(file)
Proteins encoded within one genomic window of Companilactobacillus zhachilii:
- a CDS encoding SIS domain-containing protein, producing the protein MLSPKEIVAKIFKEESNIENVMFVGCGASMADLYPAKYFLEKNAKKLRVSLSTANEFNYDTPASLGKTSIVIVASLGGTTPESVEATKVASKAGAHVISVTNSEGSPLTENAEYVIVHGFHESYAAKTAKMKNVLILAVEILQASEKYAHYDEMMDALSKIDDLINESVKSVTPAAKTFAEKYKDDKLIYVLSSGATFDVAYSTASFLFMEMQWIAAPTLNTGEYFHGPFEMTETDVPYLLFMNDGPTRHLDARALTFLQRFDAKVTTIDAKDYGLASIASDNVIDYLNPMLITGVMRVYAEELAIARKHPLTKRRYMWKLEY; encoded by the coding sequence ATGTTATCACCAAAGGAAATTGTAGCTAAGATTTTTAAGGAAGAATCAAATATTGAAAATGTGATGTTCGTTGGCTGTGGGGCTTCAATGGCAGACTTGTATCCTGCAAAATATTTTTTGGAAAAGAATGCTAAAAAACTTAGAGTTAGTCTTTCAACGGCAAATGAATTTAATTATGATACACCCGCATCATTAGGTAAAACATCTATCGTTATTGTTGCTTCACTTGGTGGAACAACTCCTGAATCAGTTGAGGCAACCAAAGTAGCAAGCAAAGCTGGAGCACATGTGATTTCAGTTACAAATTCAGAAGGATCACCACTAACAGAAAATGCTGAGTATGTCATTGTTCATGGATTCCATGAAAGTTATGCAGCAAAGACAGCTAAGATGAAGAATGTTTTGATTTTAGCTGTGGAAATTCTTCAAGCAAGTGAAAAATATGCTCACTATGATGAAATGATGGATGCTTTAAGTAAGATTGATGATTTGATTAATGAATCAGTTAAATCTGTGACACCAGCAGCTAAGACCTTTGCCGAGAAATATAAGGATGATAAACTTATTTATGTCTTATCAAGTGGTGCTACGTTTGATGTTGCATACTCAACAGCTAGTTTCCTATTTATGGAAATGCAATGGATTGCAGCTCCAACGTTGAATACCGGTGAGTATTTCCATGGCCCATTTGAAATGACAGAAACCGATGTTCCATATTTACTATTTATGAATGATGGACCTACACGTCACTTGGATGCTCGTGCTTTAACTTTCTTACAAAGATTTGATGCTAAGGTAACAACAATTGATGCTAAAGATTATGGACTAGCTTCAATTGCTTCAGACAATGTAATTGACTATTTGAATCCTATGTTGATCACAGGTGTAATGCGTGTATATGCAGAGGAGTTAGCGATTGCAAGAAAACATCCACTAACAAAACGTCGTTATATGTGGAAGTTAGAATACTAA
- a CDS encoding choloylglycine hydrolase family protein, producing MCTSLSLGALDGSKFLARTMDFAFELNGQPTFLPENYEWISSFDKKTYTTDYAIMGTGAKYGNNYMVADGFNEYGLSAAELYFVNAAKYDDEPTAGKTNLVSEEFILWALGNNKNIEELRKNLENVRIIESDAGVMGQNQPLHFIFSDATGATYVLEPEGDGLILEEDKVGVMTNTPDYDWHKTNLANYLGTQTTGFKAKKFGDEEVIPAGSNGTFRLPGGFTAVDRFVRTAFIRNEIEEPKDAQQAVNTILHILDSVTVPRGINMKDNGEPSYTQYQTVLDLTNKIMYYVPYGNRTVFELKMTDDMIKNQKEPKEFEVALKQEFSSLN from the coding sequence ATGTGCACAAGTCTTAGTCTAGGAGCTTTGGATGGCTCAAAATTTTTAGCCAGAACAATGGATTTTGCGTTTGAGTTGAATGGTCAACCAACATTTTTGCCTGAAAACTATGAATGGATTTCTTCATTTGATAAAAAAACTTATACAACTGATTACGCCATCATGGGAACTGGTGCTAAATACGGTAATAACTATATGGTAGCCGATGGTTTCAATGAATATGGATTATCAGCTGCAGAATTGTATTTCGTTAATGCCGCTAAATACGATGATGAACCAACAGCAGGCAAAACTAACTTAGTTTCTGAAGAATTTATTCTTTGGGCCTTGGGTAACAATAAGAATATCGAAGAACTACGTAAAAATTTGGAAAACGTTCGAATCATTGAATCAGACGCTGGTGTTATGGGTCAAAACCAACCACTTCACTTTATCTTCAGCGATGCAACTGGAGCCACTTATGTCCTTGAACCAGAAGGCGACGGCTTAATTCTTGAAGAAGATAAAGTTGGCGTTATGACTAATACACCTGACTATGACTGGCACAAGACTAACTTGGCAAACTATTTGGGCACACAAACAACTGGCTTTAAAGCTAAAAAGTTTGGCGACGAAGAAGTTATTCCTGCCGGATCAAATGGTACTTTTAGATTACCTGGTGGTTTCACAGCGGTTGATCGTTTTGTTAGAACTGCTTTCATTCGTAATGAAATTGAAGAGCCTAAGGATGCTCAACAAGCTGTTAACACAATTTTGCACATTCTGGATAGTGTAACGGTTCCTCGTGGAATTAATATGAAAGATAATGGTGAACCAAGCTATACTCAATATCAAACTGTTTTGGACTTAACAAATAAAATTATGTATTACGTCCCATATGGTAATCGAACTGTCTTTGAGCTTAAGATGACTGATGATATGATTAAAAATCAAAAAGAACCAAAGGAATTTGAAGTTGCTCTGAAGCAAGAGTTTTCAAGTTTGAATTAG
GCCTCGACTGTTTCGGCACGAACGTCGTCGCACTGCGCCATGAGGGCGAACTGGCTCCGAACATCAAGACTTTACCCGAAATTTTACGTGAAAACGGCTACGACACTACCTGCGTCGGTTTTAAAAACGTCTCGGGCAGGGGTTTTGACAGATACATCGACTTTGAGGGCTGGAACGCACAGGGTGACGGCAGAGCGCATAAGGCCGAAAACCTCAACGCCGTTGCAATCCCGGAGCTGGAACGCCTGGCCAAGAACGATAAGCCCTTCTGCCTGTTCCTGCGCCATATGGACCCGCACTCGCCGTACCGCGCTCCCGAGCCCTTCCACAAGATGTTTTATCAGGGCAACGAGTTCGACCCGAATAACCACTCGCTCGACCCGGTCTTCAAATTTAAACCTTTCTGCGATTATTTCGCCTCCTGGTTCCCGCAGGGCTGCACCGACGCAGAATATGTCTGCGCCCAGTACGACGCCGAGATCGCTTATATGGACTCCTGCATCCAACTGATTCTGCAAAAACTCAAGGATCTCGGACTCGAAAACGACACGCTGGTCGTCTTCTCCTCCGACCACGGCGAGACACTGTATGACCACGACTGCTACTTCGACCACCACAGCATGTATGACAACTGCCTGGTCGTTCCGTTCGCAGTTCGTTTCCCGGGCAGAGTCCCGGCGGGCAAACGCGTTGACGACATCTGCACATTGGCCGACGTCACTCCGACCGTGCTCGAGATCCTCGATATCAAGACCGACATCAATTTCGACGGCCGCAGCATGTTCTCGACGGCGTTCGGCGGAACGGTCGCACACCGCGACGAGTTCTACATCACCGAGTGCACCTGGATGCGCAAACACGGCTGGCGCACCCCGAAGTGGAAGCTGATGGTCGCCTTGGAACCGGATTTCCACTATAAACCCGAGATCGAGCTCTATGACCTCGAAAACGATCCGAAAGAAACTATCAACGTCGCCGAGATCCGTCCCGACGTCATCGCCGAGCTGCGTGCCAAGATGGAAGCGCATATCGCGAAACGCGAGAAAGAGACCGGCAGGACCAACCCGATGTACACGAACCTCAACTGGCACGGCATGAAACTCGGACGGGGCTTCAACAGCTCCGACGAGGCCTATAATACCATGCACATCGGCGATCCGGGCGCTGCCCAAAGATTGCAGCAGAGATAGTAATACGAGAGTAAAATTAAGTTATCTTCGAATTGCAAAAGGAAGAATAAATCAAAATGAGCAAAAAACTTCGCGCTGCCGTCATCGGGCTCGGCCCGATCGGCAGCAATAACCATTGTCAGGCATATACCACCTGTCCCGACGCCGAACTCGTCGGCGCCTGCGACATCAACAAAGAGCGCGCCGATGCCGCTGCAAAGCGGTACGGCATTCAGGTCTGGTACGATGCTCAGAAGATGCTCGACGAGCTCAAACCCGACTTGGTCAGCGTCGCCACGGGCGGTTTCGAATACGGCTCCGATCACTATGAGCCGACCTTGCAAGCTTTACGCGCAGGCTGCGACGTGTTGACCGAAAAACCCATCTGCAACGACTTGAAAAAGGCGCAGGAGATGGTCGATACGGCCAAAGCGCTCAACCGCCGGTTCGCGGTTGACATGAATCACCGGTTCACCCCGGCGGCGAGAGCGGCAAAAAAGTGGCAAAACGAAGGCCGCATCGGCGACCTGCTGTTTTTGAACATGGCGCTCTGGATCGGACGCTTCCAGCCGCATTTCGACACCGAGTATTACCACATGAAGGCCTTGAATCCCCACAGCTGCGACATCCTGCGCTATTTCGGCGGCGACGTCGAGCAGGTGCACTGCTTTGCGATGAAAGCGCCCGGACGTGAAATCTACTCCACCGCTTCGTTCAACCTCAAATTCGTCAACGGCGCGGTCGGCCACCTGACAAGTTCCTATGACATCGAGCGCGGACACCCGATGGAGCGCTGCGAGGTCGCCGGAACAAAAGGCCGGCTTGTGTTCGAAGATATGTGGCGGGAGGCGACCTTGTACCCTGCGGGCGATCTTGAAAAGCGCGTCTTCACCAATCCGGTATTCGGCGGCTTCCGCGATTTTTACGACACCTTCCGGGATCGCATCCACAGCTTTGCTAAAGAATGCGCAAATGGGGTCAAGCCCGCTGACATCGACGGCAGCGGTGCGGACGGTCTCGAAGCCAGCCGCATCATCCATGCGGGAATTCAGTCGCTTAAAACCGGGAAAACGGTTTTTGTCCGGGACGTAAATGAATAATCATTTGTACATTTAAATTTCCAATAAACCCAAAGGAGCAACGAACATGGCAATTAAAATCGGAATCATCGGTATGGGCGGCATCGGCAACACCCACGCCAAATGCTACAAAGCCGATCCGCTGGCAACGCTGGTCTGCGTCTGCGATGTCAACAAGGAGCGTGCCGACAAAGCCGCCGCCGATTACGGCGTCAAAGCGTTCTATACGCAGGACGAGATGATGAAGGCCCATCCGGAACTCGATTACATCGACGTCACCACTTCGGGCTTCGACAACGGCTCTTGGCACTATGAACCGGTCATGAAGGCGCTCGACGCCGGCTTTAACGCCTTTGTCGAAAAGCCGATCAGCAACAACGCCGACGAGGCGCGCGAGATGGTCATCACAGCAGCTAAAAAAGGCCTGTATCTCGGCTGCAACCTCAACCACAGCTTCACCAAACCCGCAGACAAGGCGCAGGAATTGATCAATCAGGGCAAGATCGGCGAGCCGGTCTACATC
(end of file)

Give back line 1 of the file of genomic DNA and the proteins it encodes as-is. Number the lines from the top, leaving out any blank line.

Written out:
Proteins encoded within one genomic window of Companilactobacillus zhachilii: